22. Balance so far today. Based on the back-adjusted roll, market tested 07.25, heavy volume area from the 11/29 to 12/10 balance. Not a reason to get long in itself, but so far a reaction off of it. Based on the fact that the market is in balance and has broken below balance, if it can trade back up and hold the 09s, a buyer might expect a test of 16, or at least 12s. Said another way, this market so far today does not really want to go down, and if this is proven to be a test and success, then a trade back up to the top of value and prior balance for the week would be expected.
  23. Look at the cash index attached pic. Not surprised at all the shorts. Human nature to want to be right and sell the top leads to massive stop runs like we saw going into 34 (60,000 traded in 60 seconds). Just buy and let the market pay you. No need to play chess when the market is giving you a game of checkers.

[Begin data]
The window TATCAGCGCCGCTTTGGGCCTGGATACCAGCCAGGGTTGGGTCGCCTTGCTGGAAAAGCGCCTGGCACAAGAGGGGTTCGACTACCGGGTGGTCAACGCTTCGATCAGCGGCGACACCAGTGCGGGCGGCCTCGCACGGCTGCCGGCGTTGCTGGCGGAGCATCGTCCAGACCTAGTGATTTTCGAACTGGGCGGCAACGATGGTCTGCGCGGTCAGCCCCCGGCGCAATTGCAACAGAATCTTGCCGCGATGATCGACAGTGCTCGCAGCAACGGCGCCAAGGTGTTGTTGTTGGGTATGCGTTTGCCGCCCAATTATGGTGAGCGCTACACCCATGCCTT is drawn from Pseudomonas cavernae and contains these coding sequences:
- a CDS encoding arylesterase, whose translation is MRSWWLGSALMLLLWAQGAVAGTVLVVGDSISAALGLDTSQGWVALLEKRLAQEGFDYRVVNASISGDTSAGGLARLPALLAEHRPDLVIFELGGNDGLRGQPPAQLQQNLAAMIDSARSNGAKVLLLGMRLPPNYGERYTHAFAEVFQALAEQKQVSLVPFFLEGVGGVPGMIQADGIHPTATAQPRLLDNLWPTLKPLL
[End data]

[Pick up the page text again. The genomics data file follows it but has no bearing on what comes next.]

24. Note to Washington: get your sh*t together so these fickle markets can get back to normal. No progress, go down, progress, go up. Reminds me of how much I hated the greece situation where markets would go up or down on a speaker walking up to a microphone.
  25. I have not seen the stop run yet. After I see that (08s-10s), or if it breaks down with authority, I would consider a short (though I'm done for today). Either way, the market is certainly overextended, but that is no reason in and of itself to fade strength like this. Sure it can work, but working in the land of "likely" says to just be long, as boring as it might seem. Logic, order flow, etc., are out the window on an emotional move up on irrational hope.
  • Create New...

Important Information

By using this site, you agree to our Terms of Use.